A.G. Underwood Announces Major Court Win In Challenge To Trump EPA Over Toxic Pesticide 

Albany, New York, USA at the New York State Capitol
Albany, New York, USA at the New York State Capitol
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 News from the New York Attorney General’s Office 

FOR IMMEDIATE RELEASE
August 9, 2018

Attorney General’s Office Press Office / 212-416-8060
nyag.pressoffice@ag.ny.gov 

A.G. UNDERWOOD ANNOUNCES MAJOR COURT WIN IN CHALLENGE TO TRUMP EPA OVER TOXIC PESTICIDE 

New York AG Challenged EPA’s Decision to Allow the Use of Chlorpyrifos  a Pesticide that Causes Well-Documented Harms to Children’s Neurological Development 

Court Directs EPA to Ban Chlorpyrifos within 60 Days

NEW YORK — New York Attorney General Barbara D. Underwood released the following statement, upon a decision by the U.S. Court of Appeals for the Ninth Circuit directing the EPA to ban the use of the agricultural pesticide chlorpyrifos:

“Today’s decision is a huge win for our children’s health, blocking the Trump administration from allowing continued exposure to this toxic pesticide. The EPA’s most fundamental responsibility is to protect the health and safety of New Yorkers and all Americans — especially our children. Yet the Trump EPA continues to put corporations before people. As we’ve shown again and again in court, when the Trump administration breaks the law, we will fight back — and we will win.”

Attorney General Underwood leads a coalition of eight Attorneys General that intervened in the case.

Chlorpyrifos, a widely-used pesticide on food crops  including those consumed by infants, young children, and pregnant women  is shown to negatively impact proper development and functioning of the central nervous system and brain. This decision directs the EPA to revoke all tolerances and cancel all registrations for chlorpyrifos within 60 days.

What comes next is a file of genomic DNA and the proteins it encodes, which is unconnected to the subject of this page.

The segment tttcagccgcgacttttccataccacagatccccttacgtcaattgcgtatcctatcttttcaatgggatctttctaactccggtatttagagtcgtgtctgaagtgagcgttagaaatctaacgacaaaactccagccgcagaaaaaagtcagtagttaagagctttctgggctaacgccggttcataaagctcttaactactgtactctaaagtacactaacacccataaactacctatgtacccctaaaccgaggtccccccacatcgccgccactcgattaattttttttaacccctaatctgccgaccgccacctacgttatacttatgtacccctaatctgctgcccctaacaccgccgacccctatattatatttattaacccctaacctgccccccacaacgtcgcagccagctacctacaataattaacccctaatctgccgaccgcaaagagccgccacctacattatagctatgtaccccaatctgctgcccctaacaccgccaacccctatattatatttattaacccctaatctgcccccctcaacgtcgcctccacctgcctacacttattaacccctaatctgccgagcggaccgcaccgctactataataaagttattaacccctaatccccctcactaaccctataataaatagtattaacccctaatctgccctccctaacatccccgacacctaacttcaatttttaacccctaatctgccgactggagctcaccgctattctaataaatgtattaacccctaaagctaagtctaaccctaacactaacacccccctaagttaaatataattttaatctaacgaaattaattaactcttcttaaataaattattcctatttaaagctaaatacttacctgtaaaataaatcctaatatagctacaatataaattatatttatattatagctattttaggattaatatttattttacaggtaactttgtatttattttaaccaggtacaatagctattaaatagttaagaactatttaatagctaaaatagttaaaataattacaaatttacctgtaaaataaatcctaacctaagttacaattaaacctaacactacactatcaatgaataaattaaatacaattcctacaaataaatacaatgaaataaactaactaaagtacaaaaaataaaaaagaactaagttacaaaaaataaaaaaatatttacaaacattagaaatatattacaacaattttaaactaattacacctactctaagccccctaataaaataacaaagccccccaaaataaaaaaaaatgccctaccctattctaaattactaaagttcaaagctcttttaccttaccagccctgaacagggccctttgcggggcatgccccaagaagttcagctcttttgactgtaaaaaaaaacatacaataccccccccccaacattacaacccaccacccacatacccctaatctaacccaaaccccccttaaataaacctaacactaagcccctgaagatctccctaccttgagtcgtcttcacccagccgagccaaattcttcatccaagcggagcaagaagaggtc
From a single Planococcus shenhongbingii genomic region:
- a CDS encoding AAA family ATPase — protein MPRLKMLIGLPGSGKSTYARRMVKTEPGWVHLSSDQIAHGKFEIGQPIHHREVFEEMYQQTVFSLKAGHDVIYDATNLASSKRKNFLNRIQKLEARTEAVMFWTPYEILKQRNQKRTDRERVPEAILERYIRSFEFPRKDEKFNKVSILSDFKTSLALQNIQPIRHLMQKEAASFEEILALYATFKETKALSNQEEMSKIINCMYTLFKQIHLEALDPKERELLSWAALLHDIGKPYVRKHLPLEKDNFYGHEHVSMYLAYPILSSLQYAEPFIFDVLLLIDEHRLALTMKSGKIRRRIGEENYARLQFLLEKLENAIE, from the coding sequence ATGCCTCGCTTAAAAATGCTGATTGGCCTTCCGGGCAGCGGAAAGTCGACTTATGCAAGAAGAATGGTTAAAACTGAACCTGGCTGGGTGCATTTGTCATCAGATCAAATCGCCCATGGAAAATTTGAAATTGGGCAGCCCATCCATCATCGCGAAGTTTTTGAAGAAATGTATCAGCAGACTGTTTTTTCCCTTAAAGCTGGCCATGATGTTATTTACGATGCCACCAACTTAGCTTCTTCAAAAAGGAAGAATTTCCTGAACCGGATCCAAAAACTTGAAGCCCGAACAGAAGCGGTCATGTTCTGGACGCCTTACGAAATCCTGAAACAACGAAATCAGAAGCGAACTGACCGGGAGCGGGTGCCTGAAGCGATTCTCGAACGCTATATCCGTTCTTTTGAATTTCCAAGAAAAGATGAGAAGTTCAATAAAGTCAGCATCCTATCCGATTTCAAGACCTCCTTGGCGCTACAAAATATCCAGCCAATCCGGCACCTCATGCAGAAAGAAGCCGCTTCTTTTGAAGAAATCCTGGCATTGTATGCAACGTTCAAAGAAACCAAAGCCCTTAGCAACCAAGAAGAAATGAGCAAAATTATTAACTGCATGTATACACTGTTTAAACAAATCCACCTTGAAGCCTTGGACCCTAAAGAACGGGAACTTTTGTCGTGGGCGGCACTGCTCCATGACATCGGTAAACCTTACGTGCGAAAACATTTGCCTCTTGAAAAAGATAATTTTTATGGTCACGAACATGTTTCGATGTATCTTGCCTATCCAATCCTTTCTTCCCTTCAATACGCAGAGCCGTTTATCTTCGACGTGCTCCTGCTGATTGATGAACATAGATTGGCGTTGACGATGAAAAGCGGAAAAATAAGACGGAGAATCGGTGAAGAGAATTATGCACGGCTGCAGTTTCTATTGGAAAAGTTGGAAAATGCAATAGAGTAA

Chlorpyrifos is one of the most widely used insecticides in the United States. It is used on numerous food crops, including those consumed by infants and young children such as apples, strawberries, bananas, pears, peaches, nectarines, and cherries. Residues of the pesticide have been repeatedly documented in baby foods and juices. The USDA’s Pesticide Data Program shows that detection of chlorpyrifos residues is common on many foods. For example, residues were found on over 42% of almonds sampled in 2007 and 2008 (the only two years almonds were tested).

The pesticide acts by inhibiting an enzyme that is key to the proper development and functioning of the central nervous system and brain. Several studies have shown that children born to women exposed to chlorpyrifos during pregnancy had cognitive and motor development delays in the first three years, and structural changes in the brain, lower working memory and IQ scores at age seven, and movement disorders (including arm tremors) by age eleven.